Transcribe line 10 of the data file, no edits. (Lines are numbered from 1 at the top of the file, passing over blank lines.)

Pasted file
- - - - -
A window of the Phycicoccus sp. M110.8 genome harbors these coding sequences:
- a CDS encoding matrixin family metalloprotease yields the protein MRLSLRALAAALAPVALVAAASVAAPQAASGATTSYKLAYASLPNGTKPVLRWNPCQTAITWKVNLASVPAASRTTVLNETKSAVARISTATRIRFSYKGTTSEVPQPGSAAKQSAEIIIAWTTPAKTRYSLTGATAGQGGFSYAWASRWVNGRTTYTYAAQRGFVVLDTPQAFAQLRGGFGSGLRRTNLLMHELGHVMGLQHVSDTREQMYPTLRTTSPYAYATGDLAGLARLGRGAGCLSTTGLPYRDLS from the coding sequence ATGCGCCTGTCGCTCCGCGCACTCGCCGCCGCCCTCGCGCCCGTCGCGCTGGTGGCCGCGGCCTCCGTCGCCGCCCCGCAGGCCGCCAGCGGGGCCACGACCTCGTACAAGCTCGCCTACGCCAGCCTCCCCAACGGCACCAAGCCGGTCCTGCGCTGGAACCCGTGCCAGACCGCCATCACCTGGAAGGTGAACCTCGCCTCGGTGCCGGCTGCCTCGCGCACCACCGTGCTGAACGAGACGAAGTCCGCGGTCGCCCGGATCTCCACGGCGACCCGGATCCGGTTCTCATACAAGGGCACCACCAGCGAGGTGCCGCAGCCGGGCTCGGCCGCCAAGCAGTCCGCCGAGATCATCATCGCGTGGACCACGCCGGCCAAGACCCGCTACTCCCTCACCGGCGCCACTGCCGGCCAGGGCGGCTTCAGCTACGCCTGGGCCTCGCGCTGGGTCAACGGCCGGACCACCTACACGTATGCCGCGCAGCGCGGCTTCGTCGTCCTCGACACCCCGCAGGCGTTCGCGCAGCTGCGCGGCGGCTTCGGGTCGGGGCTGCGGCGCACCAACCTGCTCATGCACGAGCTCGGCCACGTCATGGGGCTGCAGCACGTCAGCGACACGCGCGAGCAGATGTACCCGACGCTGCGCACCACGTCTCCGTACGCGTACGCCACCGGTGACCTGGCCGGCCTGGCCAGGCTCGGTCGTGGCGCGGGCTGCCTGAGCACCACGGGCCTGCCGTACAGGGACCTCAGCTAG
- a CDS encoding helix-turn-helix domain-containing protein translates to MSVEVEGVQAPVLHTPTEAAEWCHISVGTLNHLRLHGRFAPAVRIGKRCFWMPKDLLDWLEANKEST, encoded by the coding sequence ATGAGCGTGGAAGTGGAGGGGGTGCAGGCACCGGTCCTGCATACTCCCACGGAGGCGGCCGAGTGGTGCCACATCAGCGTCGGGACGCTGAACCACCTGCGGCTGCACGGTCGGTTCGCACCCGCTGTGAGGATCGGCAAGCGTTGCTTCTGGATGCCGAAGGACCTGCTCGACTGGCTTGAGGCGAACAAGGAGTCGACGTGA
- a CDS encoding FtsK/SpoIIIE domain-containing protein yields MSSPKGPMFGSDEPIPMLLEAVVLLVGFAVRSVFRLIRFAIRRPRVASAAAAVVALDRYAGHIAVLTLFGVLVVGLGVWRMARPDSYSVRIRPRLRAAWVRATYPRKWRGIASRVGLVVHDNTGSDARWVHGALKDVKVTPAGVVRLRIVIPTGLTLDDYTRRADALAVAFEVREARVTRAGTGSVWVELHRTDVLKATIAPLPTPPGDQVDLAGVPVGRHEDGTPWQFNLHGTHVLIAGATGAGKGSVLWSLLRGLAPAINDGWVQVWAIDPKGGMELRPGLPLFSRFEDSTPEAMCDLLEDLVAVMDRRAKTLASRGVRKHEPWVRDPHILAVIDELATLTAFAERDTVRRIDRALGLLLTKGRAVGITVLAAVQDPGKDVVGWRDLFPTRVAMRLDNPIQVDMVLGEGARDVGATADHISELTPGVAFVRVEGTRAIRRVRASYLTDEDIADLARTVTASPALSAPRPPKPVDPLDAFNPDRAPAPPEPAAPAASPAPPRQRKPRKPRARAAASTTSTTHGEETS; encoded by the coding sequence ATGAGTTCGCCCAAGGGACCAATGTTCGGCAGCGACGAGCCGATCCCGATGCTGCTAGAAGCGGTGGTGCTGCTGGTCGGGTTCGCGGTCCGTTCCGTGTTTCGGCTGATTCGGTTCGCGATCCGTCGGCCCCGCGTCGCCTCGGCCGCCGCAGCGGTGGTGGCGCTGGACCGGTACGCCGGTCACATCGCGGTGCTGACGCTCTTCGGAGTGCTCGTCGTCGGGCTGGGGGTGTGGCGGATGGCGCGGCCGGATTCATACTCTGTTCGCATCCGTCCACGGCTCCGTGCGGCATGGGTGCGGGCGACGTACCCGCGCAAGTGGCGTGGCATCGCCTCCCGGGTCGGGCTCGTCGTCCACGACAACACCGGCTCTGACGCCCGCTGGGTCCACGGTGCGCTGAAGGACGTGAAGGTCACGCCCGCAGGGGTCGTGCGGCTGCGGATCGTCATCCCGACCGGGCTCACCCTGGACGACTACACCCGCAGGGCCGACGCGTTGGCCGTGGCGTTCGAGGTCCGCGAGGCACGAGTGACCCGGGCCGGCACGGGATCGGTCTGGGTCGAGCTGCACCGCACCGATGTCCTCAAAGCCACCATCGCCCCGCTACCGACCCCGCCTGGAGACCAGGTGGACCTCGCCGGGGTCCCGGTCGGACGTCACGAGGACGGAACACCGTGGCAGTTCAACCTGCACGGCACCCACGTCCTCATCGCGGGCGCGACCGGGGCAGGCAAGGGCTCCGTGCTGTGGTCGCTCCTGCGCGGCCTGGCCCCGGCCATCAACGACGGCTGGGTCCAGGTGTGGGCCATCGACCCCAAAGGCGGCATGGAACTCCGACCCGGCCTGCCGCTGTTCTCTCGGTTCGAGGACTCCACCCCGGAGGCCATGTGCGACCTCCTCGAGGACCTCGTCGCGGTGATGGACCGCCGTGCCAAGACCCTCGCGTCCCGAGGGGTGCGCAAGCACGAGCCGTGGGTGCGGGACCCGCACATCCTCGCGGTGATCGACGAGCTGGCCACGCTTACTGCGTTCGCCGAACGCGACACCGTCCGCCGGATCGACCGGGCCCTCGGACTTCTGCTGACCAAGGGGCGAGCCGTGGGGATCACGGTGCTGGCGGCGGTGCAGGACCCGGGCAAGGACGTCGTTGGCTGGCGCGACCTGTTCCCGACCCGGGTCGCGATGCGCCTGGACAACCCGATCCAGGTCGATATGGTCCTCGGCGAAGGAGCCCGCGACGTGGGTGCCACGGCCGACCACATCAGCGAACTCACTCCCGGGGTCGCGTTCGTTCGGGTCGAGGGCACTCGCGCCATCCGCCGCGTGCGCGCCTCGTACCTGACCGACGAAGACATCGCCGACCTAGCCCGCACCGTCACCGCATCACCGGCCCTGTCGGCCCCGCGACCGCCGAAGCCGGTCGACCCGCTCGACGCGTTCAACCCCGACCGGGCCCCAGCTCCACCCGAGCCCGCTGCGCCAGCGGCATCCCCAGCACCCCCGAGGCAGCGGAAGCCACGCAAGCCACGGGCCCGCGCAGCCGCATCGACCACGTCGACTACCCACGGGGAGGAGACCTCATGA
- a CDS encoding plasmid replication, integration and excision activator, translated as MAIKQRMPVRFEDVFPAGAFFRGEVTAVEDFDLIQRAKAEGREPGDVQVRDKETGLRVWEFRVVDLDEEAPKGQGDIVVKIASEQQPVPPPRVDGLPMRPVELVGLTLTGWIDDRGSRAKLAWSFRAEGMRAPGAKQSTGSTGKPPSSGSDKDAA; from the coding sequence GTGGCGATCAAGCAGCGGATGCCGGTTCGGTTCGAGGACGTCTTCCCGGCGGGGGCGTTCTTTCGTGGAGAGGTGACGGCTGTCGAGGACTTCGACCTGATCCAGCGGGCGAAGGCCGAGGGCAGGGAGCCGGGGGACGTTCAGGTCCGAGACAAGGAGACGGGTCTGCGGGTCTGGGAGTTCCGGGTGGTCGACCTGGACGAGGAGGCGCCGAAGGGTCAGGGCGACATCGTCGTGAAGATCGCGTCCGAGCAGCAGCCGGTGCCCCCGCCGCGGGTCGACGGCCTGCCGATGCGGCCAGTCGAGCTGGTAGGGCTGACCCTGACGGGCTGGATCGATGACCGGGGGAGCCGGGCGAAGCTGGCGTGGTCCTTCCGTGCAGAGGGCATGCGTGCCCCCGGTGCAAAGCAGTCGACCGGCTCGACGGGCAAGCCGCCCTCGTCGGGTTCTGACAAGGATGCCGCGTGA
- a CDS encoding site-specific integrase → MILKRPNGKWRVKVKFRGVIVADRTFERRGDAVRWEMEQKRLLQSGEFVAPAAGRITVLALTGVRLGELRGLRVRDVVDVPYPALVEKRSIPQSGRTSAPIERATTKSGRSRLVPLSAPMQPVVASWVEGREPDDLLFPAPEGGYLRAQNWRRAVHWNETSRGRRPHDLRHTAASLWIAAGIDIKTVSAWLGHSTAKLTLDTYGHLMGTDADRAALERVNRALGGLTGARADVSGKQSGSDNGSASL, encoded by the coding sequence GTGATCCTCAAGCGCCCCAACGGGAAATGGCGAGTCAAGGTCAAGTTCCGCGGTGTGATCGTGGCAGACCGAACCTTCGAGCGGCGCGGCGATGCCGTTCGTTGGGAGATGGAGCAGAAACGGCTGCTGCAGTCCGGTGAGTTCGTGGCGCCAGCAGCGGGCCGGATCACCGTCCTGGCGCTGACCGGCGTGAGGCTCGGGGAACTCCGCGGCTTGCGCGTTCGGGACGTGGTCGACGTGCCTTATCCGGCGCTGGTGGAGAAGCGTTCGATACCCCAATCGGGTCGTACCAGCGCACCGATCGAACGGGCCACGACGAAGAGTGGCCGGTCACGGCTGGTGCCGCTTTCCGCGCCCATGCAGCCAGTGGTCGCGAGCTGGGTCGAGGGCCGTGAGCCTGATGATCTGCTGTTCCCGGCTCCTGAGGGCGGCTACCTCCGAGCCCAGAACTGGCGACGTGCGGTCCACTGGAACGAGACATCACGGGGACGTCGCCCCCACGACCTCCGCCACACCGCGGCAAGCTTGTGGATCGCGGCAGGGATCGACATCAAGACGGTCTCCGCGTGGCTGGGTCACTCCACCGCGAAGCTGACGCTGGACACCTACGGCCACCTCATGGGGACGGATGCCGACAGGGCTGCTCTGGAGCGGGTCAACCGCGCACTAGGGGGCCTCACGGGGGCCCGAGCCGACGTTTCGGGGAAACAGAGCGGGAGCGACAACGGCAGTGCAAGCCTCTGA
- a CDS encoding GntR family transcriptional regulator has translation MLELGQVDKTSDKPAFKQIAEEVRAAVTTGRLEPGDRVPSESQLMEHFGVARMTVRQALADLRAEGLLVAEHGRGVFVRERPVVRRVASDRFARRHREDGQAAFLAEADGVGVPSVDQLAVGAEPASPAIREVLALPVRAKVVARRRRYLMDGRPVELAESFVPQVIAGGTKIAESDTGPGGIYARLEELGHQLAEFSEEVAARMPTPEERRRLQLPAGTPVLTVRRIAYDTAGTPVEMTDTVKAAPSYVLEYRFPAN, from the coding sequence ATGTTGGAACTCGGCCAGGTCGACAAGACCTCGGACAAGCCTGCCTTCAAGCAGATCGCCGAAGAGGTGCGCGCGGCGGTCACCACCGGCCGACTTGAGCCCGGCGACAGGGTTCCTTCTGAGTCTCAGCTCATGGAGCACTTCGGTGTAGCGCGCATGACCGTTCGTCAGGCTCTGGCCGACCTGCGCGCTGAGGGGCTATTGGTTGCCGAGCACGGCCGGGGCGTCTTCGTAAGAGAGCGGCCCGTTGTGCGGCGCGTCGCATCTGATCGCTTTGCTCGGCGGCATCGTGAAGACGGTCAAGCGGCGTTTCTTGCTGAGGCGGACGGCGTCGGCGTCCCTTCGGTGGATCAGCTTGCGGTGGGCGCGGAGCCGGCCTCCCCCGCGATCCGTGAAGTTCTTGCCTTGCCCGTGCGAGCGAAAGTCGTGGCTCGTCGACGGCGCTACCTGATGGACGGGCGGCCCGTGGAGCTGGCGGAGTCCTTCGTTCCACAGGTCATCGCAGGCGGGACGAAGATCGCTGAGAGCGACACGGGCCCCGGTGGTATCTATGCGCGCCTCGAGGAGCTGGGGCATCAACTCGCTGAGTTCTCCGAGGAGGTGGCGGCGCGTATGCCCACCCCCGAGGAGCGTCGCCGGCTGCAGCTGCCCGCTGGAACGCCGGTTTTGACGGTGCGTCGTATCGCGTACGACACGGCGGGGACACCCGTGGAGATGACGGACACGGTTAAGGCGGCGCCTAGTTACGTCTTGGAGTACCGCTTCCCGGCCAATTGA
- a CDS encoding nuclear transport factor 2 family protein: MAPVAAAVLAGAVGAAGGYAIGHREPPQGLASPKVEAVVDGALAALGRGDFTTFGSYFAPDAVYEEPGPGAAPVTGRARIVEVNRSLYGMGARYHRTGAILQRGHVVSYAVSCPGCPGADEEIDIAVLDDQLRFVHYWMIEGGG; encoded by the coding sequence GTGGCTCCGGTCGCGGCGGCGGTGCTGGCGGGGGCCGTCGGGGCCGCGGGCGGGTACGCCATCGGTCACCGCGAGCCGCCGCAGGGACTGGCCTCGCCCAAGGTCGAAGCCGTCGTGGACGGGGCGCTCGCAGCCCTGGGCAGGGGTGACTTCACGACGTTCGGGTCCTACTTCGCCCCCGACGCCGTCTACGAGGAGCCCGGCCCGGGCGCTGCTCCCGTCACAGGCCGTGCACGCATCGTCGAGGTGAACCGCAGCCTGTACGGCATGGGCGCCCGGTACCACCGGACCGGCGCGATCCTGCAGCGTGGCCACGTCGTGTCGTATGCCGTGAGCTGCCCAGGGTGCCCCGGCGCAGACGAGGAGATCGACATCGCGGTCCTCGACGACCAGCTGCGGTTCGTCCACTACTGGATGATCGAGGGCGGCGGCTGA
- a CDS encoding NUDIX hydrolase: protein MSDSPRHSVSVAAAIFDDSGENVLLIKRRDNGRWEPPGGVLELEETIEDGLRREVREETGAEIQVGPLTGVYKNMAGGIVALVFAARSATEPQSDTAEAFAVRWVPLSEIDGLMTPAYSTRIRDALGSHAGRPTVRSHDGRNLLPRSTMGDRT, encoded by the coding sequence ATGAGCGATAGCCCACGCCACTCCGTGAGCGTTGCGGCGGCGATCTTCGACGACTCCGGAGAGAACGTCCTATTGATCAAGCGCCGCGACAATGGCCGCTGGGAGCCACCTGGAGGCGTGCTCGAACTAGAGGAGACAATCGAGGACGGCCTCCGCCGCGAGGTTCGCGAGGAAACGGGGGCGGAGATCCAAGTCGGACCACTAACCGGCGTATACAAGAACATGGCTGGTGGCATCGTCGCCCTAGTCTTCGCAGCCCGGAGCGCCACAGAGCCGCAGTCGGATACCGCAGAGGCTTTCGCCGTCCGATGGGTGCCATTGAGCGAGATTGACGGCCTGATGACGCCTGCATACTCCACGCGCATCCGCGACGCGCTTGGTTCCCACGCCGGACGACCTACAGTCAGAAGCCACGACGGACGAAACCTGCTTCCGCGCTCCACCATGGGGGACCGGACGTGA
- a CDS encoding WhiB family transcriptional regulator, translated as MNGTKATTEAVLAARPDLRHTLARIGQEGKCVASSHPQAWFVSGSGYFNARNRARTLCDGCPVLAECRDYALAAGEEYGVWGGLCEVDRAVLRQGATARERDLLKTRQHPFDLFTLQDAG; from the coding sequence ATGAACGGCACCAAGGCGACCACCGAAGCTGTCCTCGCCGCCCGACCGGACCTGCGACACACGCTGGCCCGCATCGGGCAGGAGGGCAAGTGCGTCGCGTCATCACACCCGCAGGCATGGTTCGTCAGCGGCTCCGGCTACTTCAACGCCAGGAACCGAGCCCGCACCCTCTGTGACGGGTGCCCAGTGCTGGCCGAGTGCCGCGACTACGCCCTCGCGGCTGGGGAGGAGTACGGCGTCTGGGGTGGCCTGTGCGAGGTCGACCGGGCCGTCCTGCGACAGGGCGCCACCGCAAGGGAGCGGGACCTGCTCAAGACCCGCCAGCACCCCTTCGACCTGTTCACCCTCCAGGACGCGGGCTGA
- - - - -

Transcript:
- a CDS encoding WhiB family transcriptional regulator, translated as MNGTKATTEAVLAARPDLRHTLARIGQEGKCVASSHPQAWFVSGSGYFNARNRARTLCDGCPVLAECRDYALAAGEEYGVWGGLCEVDRAVLRQGATARERDLLKTRQHPFDLFTLQDAG; from the coding sequence ATGAACGGCACCAAGGCGACCACCGAAGCTGTCCTCGCCGCCCGACCGGACCTGCGACACACGCTGGCCCGCATCGGGCAGGAGGGCAAGTGCGTCGCGTCATCACACCCGCAGGCATGGTTCGTCAGCGGCTCCGGCTACTTCAACGCCAGGAACCGAGCCCGCACCCTCTGTGACGGGTGCCCAGTGCTGGCCGAGTGCCGCGACTACGCCCTCGCGGCTGGGGAGGAGTACGGCGTCTGGGGTGGCCTGTGCGAGGTCGACCGGGCCGTCCTGCGACAGGGCGCCACCGCAAGGGAGCGGGACCTGCTCAAGACCCGCCAGCACCCCTTCGACCTGTTCACCCTCCAGGACGCGGGCTGA